The Santiago de Compostela Cathedral is one of the most famous pilgrimage churches in the world. Santiago de Compostela is the long awaited destiny of thousands of pilgrims taking the burden of coming here by walking, cycling or riding a horse on the path of Saint James.
The cathedral is nowadays especially known for its botafumeiro. A large thurible, with the help of the so-called “tiraboleiros” and attached to a long rope, swings with 65km/h (40mph) through the transept of the church.
There are guided tours offered for the roof, the archaeological excavation sites and the portico. In the museum one can learn everything about the cathedral and its history.
The cathedral is the burial church of the apostle James. When all apostles went on to spread the message of Jesus Christ after his ascension, Saint James went to Spain. After a short period of time, though, he is said to have gone back to Palestine, where he was executed by Herod Agrippa I. How his beheaded corpse made all the way back to Spain still remains an unsolved mystery and is the object of many legends. In the 9th century, the cathedral was built on the grave of St. James and then was destroyed again. In the 11th century then, a new cathedral was built on its place.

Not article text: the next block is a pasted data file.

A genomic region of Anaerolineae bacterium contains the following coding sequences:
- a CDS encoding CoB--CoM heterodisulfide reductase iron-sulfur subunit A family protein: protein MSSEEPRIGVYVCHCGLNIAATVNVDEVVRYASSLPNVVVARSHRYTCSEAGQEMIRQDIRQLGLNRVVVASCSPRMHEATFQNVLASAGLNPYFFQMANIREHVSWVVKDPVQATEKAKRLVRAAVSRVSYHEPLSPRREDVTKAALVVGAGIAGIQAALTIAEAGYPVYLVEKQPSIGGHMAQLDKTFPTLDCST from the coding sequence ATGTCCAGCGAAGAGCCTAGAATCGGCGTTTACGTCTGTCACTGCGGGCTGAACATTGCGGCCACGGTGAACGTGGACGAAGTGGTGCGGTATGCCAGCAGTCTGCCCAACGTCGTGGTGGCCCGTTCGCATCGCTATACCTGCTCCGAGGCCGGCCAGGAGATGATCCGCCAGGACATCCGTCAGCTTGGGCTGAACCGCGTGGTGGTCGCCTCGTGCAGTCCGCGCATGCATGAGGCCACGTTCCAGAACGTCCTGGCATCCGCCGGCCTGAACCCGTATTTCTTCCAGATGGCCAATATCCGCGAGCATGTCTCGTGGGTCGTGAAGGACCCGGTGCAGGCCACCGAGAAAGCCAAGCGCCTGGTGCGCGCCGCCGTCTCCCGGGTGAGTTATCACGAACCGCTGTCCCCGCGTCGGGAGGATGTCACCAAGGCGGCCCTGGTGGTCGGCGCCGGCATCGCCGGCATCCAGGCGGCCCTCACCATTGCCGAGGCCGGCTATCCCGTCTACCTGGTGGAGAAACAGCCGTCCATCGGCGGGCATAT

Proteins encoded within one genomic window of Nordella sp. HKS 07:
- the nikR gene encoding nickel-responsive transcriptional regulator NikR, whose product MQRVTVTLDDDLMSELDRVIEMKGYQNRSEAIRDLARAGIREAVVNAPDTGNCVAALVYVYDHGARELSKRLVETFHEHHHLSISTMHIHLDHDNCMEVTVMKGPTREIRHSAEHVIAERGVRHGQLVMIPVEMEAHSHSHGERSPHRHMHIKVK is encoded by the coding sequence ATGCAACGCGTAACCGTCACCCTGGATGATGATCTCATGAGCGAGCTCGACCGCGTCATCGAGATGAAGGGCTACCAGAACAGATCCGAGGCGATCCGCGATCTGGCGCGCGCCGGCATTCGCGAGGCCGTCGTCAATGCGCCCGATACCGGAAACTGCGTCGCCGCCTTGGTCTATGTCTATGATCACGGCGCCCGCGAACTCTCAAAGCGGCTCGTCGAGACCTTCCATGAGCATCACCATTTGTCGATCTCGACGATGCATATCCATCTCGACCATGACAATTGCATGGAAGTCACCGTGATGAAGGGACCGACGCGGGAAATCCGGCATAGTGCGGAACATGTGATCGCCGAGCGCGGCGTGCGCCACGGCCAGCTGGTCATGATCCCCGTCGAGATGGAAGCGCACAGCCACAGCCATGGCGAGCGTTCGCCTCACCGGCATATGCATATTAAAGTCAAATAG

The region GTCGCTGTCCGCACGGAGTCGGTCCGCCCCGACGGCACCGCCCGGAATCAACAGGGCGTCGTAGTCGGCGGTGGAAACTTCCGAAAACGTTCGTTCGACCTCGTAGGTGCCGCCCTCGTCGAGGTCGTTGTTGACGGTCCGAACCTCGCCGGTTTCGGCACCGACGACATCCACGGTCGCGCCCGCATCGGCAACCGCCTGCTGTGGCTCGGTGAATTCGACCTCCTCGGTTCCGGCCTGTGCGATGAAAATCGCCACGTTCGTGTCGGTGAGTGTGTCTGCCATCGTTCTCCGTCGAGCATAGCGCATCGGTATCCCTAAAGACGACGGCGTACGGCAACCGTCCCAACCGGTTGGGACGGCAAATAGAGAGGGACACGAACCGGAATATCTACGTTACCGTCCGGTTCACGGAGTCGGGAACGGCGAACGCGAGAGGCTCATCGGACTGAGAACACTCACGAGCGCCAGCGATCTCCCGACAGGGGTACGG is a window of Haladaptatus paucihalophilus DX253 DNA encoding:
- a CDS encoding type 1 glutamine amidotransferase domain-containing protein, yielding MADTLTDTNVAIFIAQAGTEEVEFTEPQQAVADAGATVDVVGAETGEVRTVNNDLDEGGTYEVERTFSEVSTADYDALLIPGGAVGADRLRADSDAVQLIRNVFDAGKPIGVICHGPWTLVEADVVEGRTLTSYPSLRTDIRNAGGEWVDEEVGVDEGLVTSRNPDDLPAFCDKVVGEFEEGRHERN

As the pilgrimage site was becoming more popular over the centuries, Santiago kept constantly growing. Through the masses of pilgrimages the cathedral has always had enough funds for renovation work. One can tell the church was funded by donations as it is a mixture of architecture styles: Gothic elements with Renaissance and Baroque style all combined in a Romanesque church.
How to get there
Santiago de Compostela can be reached from the north via the AP-9. The exit to Santiago is signposted as much as the way to the cathedral is.